The Liver Punch: Roll With The Punches

There are a variety of boxing phrases that have entered the lexicon of the general public. Probably the most well known is “roll with the punches.” It describes a specific skill within our sport, but almost everyone understands what it means on an intellectual and emotional level.

The exact boxing technique is something I learned when fighting, but not well enough to explain, so I reached out to UC Davis boxing coach Joel Stern for a fuller explanation. The gist is that you block as much of the incoming punch as you can but don’t brace for it, and allow the momentum from it move you into a position to punch back even harder. How the blow hits you will dictate what you can return fire with, but you have to be willing to take the force and use it to your advantage. It’s a skill that most fighters never master and even fewer people truly understand. It requires you to absorb pain and convert it into energy.

When I think about this technique, I think about all time great junior welterweight, Aaron Pryor. The Hawk died Sunday from heart disease, eleven days before his 61st birthday. I was introduced to Aaron Pryor the way that many people my age (mid 30s) was, through the outstanding HBO series Legendary Nights. The show covered Pryor’s two fights with Nicaraguan icon Alexis Arguello in 1982 and 1983. Like every other installment, you get a healthy dose of backstory on the combatants and an insight into them as human beings.

If you’ve read anything about Pryor before, odds are excellent that the phrase “perpetual motion” or an equivalent will be used to describe him in the ring. Quite frankly, there’s no way of getting around it. Aaron Pryor was bottled rage in the ring. He was absurdly skilled, and incredibly fast, but his defining trait was his relentless aggression. He threw hard punches from every conceivable angle in a volume that few but prime Henry Armstrong could manage. If you knocked him down, he absorbed the blow and got up pissed off and doubly determined to detach you from your senses. Aaron Pryor owned whatever ring he was in. That was HIS space.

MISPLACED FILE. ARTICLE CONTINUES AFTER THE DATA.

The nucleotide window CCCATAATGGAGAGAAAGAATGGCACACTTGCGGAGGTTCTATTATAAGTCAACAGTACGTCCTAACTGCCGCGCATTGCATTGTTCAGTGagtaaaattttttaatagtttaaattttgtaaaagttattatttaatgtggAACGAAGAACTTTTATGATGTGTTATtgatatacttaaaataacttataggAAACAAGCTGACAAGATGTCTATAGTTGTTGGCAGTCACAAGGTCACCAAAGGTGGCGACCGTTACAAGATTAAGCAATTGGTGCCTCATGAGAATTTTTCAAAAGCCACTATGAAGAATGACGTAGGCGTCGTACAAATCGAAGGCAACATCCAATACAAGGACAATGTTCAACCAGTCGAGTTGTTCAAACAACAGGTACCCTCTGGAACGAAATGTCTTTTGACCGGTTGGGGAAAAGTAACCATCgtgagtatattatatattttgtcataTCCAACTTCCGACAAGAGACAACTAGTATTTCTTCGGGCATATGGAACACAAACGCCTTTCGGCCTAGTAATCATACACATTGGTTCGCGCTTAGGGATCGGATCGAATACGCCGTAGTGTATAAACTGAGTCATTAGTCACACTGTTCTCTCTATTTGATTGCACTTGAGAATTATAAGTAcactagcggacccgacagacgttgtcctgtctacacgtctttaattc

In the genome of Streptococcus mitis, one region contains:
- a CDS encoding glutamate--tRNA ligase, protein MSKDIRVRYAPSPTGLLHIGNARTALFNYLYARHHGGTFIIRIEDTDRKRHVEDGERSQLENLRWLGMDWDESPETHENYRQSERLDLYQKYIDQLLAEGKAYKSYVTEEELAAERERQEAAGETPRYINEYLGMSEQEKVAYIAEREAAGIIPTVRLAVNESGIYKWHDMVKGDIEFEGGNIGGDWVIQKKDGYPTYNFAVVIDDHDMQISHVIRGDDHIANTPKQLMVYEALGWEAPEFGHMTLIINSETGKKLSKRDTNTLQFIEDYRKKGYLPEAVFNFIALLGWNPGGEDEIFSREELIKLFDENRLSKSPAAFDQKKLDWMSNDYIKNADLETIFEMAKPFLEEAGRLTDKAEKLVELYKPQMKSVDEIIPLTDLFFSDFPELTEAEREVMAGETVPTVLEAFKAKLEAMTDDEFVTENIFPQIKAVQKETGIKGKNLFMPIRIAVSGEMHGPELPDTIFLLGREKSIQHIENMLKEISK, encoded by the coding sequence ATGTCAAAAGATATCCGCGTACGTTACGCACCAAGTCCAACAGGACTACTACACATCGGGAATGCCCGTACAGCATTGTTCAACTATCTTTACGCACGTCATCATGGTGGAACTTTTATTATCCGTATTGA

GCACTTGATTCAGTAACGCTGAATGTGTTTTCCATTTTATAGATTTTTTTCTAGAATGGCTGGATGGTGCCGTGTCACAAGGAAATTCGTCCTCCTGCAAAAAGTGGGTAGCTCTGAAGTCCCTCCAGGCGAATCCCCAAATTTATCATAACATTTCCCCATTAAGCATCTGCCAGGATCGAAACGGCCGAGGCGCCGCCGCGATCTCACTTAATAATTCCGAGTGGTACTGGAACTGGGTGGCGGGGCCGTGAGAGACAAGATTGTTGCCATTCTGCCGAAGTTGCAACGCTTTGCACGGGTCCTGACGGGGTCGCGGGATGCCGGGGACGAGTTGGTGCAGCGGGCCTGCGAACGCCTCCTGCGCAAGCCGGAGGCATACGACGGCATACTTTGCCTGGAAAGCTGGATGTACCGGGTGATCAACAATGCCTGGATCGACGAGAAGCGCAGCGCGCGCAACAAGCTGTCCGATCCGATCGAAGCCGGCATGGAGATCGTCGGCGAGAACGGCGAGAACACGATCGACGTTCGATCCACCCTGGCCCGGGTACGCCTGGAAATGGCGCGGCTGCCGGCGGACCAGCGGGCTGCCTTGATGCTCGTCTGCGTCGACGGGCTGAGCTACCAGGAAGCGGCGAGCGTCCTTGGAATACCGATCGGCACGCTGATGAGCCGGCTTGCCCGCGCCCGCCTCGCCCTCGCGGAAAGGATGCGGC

Pryor amassed a brilliant amateur record, including two national golden gloves championships, the second of which he won by defeating Thomas Hearns. He then came a breath away from making the Olympic team, only to lose a controversial decision to eventual gold medalist Howard Davis in the final of the trials. Instead of turning pro with promotional deals and salary in hand, Pryor fought for short money, supplemented by working as a sparring partner to Davis and Ray Leonard.

Not yet four years into his professional career, Pryor fought Antonio “Kid” Cervantes for the junior welterweight title. Cervantes was no match for The Hawk, who seemed to regard Cervantes temerity in knocking him down with a kind of sadistic glee. Pryor stopped Cervantes in the 4th round. He followed this by cleaning out the rest of the division.

The undisputed king at 140 pounds, Pryor was unable to entice Ray Leonard, or any of the other stars at welterweight into fighting him. Instead, the beloved Alexis Arguello, who was already considered an all time great, and had just moved up from lightweight, challenged Pryor. The fight, which took place at the Orange Bowl in Miami in November 1982, is a classic. Pryor owned the early rounds, before Arguello adjusted and began teeing off on him. Pryor rolled with every landed punch and adjusted, sliding inside and under Arguello’s shots, before unloading heavy shots of his own. Arguello succumbed in the 14th round. Pryor won the rematch in ten, doling out an even more savage beating.

Like many of the finest fighters, Pryor survived a hellish childhood that taught him to focus on something, anything, to ignore the hardship, abuse, neglect, and pain that comprised his daily existence. That type of childhood often leaves a void that even the ring can’t cure, but the ring can give you a space to forget it. It provides a focus for the rage that builds within you and is amplified with every moment of misery. In the ring, the rage is set lose, and rather than impotently attacking circumstance, you can conquer a space that is truly your own. If you’re good enough, that can earn you millions of dollars, the adulation of fans, and no shortage of hangers on who wish to use you to lift themselves from the failings of the world around them and their own failings as people.

At some point though, the rage dies, or at least is tempered by the realization that no matter how violently you quake, and no matter what you accomplish, the emptiness will remain. The emptiness takes over and you are left in its grasp unable to do anything but try to numb the feeling. It never feels like a solution, you just want to forget that the void exists for a few hours. In those moments, we finally learn that the loneliness and despair we thought we knew were but pale glimpses of the horror our own psyche can wreak on our lives.

Aaron Pryor lost what may have been his prime years in the ring, and hopefully would’ve been them in his life to drug addiction. He attempted a couple of comebacks after retiring in 1985. None of them took, and he wound up in prison, another cautionary tale about a promising fighter who couldn’t handle success. Was it only so simple.

That Pryor lived to 60 is a fucking miracle. That he stayed sober and raised three children with his fourth wife after getting clean for good in 1993 is more miraculous still. Pryor was a monster in the ring that was loved for his ferocity, lauded for his skill, and never fully appreciated for who he was. When you look back on his life and career, remember that he always reacted to the same way getting hit cleanly. He let the punch move him onto his opposite foot, pivoted, and fired back with shots of his own. Sometimes it just took a while for them to land.